Coleman, who has a national perspective on elections, said he personally leans toward "recall" meaning removal from office.  

By either measure, though, the state Democratic Party’s depiction of Hopper’s status would be wrong.

We asked Hopper’s campaign manager, Jeff Harvey, when he would consider his candidate "recalled." He said it would be after state elections officials certify the request for a recall election -- and only after a Hopper defeat in the contest.

"If he wins that means he was never recalled," Harvey said.

OK, so that’s the other end of the spectrum from the Democrats.

Let’s go to Kevin Kennedy, the state’s lead elections official as director of the Government Accountability Board. Through a spokesman, Kennedy said an incumbent is "recalled once they have to stand for election."

Here’s what the state’s official recall manual says about it: "Recall gives voters the right to reconsider their choice of an elected official. However, it does not automatically result in removal of an official from office."

Where exactly does the Hopper case stand in the process?

Pro-recall workers on April 7, 2011 turned in signatures to the Government Accountability Board seeking to force an election. Hopper’s side filed a challenge to some signatures on April 21. The GAB will take weeks to review the signatures and decide whether a sufficient number are valid.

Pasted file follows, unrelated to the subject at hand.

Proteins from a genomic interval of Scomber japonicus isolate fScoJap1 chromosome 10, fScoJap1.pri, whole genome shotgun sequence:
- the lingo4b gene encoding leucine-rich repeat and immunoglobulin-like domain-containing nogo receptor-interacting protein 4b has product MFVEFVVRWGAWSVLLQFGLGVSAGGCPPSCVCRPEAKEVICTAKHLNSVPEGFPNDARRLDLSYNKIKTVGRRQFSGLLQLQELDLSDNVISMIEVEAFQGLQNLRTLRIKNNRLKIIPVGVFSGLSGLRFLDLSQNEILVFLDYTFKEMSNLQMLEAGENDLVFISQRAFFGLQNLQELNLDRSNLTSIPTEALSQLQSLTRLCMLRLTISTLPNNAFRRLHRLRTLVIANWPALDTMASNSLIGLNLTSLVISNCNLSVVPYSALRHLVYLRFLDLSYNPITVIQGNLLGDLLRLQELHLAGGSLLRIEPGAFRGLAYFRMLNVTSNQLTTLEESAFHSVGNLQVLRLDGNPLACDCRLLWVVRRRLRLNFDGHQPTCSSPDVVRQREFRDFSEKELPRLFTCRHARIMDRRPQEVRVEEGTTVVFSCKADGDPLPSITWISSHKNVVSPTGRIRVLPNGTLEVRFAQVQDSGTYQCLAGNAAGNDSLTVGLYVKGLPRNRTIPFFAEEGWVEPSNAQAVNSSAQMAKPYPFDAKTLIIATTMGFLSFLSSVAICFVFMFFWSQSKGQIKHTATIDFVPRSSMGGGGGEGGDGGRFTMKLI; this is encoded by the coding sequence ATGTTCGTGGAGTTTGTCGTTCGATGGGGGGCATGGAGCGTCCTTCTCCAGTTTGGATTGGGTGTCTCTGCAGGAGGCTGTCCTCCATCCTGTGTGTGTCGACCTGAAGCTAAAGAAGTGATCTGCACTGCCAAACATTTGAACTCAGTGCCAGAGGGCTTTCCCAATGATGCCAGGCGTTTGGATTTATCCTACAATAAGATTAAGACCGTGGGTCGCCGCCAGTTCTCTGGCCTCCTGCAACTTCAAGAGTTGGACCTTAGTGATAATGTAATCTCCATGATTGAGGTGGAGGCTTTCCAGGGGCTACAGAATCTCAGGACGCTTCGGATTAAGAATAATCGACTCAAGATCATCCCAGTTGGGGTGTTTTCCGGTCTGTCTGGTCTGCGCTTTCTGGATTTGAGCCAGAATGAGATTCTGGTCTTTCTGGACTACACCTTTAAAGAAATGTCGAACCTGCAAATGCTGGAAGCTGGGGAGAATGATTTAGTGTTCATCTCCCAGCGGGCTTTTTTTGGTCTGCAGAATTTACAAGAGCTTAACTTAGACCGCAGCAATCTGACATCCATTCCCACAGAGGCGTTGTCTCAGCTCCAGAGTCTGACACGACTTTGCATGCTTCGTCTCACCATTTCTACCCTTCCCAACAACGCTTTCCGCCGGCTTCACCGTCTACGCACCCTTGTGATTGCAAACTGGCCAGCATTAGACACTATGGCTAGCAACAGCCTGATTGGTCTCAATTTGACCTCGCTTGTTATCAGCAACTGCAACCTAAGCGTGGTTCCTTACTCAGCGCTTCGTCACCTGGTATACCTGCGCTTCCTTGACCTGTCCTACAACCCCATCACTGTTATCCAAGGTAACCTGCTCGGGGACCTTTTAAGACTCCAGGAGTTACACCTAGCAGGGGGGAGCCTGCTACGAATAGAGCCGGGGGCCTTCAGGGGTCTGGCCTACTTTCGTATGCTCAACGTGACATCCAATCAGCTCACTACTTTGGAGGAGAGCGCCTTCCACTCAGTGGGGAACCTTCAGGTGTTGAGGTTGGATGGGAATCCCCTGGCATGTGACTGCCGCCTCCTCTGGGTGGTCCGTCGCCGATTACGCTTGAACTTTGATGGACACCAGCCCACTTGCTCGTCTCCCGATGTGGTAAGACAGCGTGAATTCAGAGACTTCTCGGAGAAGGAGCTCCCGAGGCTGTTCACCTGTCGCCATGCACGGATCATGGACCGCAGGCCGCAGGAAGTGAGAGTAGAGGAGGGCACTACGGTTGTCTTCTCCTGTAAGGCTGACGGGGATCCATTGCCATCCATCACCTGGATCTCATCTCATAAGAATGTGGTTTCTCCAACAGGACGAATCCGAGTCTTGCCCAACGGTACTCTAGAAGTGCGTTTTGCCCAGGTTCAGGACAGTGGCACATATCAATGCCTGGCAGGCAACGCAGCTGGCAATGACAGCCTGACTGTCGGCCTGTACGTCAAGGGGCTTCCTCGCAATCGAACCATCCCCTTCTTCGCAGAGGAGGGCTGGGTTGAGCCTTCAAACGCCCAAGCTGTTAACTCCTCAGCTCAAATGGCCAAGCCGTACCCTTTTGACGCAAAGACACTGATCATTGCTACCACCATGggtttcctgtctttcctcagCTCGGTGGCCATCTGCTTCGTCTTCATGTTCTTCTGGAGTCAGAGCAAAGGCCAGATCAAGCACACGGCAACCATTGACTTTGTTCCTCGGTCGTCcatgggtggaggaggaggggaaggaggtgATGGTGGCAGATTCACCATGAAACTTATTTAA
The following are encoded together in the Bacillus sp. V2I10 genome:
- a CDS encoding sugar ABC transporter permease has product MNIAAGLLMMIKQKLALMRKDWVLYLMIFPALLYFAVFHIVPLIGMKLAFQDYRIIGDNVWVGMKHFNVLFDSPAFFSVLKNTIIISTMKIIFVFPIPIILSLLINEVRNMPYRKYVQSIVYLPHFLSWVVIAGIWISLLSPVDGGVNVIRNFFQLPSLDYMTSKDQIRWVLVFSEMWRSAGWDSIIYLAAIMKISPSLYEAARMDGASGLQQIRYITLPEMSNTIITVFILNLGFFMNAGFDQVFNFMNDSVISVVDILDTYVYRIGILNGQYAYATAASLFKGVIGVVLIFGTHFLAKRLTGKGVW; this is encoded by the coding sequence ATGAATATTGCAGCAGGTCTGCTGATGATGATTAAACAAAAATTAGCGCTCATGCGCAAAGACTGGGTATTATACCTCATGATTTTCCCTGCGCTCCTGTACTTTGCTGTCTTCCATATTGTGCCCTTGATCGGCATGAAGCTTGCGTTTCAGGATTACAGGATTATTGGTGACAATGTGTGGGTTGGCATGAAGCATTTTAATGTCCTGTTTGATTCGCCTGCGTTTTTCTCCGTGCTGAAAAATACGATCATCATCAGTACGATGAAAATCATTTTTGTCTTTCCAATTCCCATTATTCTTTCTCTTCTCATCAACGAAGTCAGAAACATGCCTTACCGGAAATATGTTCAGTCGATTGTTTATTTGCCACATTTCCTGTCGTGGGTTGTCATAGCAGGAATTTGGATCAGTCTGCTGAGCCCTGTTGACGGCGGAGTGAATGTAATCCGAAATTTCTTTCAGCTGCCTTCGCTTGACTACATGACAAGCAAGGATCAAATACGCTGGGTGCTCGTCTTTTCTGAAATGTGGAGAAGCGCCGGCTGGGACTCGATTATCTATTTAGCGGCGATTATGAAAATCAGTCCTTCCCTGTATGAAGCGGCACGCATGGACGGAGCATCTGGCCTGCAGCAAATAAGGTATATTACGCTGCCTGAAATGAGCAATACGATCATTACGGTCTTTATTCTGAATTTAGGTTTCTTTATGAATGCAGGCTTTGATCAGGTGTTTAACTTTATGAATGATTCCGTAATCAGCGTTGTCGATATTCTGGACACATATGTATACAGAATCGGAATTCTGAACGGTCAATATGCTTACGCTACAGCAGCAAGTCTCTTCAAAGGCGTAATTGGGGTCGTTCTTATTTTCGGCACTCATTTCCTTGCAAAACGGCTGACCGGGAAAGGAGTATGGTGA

At that point, either Hopper or the recall forces could appeal the GAB’s decision to court.

So there is a long way to go before an election is set to proceed -- the trigger point for the "recall" label being accurate. Coleman, the UW political scientist, said the notion that somebody is "recalled" at the point when signatures are turned in is a "non-starter."

It strikes us that the Democrats’ labeling of Hopper is akin to calling a criminal suspect "charged" at the point at which police have turned over evidence to the district attorney -- but before prosecutors have decided whether to file charges.

Let’s return to the statement:

The state Democratic Party issued a statement that labeled Hopper as already "recalled." There is some disagreement among experts about when it’s accurate to use the term "recalled."

But there is no dispute that the party jumped the gun by at least several weeks. Hopper might be recalled sometime this spring, but we are not there yet.

We rate the party’s statement False.

Featured Fact-check

Our Sources

Democratic Party of Wisconsin, press release, April 19, 2011

Email interview with Graeme Zielinski, spokesman, Democratic Party of Wisconsin, April 20, 2011

Interview with John Coleman, UW-Madison political scientist, April 20, 2011

Interview with Jeff Harvey, campaign manager, Hopper campaign, April 20, 2011

Interviews with Reid Magney, spokesman, Government Accountability Board, April 20-21, 2011

State of Wisconsin, recall manual, accessed April 20, 2011

Wisconsin Constitution, Section 12 Recall of Elective Officers, accessed April 20, 2011

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Democratic Party of Wisconsin calls state Sen. Randy Hopper already “recalled”